History Lessons – The Fox & Newt
Fox with a Great-crested Newt (1/320 second f 5.6 ISO 1250)
The evening of 5 July 2016 was clear and warm with a light breeze blowing from west. I arrived at Tophill Low after work to find the car park almost empty. My arthritic knee was painful but I was determined to venture outside and take some photographs so I slowly limped down the road towards ‘O’ reservoir.
When I arrived at the hide, several Little egrets were wading in the shallows. Most of the nesting wildfowl had already departed leaving the egrets to fish and squabble with their own kin. The lagoon was bathed in a soft warm evening light as the sun set behind the hide. The light was sufficiently intense for me to use a high shutter speed and capture some action images as the birds plunged their dagger like beaks into the water.
Around 8:30 pm, I was getting ready to leave. It was an hour before sunset and I was ready for a pint when I heard a barking scream from one of the egrets. I turned to see a fox on the shore about 50 metres away. A quick glance through my viewfinder confirmed that my shutter speed of 1/250 second was rather low for this shaded location—especially with the equivalent of a 700 mm lens on my camera. I quickly raised the ISO to 800 for the photograph below and to ISO 1250 for the other images on this blog.
I had been using my Nikon’s continuous auto-focus setting (AFC – 9 points) in order to capture the action of the egrets but this setting was unsuitable for the fox. I quickly changed to single point auto-focus (AFS – single point). I have found that this setting to be most useful for static or slow-moving mammals and it has the benefit that the focus point will not suddenly jump to the background vegetation.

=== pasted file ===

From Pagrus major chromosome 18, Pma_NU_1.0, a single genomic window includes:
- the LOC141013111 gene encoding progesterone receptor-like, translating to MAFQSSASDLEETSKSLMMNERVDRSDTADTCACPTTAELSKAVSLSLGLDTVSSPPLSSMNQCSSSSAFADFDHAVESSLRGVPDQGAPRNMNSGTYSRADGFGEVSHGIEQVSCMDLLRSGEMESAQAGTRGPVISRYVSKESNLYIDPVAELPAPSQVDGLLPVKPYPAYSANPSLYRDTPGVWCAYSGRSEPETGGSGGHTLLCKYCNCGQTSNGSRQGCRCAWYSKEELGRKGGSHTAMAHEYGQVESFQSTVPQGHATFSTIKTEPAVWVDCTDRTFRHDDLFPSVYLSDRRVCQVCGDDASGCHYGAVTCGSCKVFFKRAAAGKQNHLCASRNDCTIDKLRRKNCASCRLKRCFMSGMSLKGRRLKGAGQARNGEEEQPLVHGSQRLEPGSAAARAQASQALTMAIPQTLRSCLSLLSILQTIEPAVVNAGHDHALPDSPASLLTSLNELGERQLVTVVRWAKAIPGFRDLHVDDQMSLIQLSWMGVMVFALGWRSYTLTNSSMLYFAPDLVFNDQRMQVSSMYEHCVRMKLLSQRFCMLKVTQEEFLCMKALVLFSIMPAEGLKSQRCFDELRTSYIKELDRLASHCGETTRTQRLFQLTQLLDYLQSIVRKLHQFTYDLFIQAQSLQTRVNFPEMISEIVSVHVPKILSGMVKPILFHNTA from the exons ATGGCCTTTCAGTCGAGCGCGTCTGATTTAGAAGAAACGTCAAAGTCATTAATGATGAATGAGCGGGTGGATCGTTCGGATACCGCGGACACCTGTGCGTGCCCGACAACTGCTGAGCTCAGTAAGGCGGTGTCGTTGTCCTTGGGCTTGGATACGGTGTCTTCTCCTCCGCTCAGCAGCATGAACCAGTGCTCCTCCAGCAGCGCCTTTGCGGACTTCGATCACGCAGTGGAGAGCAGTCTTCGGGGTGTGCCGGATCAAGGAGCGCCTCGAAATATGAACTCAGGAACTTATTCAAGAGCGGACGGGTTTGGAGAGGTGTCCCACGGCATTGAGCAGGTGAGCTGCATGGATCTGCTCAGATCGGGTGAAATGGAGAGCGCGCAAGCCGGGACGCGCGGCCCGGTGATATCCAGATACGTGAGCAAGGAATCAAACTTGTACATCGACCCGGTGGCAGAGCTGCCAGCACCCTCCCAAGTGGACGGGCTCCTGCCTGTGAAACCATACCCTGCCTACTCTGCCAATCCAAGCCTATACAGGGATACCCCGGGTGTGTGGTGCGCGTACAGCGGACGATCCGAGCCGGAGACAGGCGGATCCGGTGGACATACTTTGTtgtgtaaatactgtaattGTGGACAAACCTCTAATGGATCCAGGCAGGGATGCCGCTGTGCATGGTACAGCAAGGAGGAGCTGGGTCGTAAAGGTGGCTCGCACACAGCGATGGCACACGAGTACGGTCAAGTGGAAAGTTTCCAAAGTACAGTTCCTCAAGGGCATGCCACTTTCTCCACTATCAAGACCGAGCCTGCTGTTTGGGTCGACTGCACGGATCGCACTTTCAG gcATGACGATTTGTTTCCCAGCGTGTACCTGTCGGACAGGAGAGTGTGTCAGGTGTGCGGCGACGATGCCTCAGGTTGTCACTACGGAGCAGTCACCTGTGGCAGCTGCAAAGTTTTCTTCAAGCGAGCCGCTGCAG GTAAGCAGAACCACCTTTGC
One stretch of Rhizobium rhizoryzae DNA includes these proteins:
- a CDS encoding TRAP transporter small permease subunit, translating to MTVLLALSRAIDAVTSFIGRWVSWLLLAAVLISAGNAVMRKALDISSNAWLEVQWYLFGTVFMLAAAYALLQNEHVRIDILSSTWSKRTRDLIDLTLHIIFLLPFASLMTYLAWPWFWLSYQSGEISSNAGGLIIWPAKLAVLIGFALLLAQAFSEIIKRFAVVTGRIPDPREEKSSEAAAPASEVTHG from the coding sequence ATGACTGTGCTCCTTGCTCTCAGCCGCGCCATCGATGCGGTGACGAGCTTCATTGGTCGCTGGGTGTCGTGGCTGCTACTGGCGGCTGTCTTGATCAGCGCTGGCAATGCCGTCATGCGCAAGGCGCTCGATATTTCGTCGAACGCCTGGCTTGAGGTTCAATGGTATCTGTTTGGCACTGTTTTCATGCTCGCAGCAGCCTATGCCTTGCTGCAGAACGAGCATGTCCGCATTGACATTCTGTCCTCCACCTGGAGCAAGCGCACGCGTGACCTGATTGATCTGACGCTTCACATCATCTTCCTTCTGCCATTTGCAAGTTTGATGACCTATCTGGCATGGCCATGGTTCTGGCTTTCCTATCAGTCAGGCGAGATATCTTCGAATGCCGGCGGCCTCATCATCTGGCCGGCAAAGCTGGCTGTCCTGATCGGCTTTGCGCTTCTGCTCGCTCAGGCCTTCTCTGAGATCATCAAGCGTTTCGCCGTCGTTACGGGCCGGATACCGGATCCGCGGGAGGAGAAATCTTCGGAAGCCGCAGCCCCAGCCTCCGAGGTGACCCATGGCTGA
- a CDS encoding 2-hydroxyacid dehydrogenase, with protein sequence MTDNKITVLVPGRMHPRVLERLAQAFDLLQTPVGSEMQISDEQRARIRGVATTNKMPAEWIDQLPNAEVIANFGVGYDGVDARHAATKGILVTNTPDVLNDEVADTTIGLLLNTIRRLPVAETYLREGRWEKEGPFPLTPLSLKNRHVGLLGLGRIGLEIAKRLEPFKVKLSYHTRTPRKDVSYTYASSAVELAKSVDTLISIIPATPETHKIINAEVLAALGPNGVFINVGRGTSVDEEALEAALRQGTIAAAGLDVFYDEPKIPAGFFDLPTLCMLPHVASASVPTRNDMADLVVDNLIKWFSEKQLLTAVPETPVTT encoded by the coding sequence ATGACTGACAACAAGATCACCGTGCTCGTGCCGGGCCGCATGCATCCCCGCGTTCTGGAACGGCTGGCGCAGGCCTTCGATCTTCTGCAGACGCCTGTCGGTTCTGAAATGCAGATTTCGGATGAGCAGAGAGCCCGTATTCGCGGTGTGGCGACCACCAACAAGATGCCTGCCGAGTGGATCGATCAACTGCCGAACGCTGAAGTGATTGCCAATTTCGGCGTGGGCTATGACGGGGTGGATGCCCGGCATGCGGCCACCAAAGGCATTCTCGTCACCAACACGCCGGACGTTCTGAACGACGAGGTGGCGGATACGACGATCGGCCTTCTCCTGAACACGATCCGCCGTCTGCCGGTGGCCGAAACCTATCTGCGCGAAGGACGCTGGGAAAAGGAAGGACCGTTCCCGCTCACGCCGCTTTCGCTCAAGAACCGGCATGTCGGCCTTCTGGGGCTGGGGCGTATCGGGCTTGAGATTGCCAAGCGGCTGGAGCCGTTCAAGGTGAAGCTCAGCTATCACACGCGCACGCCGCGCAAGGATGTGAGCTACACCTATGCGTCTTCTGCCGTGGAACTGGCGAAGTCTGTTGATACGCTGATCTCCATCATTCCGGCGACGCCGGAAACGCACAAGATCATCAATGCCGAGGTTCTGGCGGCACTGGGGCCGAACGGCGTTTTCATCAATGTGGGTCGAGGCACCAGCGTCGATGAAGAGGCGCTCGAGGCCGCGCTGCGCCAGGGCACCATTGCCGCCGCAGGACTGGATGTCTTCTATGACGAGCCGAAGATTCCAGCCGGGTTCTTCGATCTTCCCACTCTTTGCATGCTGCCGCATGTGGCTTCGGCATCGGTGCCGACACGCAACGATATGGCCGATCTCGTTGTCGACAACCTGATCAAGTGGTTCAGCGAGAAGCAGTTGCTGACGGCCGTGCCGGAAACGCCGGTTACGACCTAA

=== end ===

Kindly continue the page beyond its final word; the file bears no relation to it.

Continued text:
I could see that the fox had something in its mouth but it was difficult to determine its prey. (I never bring my reading glasses with me when I’m photographing as there is always the temptation to become distracted scrolling through my images.) It was later when I emailed my photograph to the warden Richard Hampshire, that he confirmed that it was a Great-crested newt. The fact that it had fully protected status under the UK Wildlife Act, was irrelevant to this hungry fox.
Unfortunately, I didn’t see the fox devour the newt and I half expected it to return to its cubs with this morsel. Perhaps, the newt’s toxic skin may well have been too unpalatable for her young cubs digestion? (Though I note from my friend Marc Baldwin’s excellent web site Wildlife Online, that foxes rarely bring small animals such as voles back to their cubs, preferring to eat bite-sized prey as they continue to hunt.)
Thank-you for reading my fifth episode of my History Lessons blog. Five more to come over the next few weeks.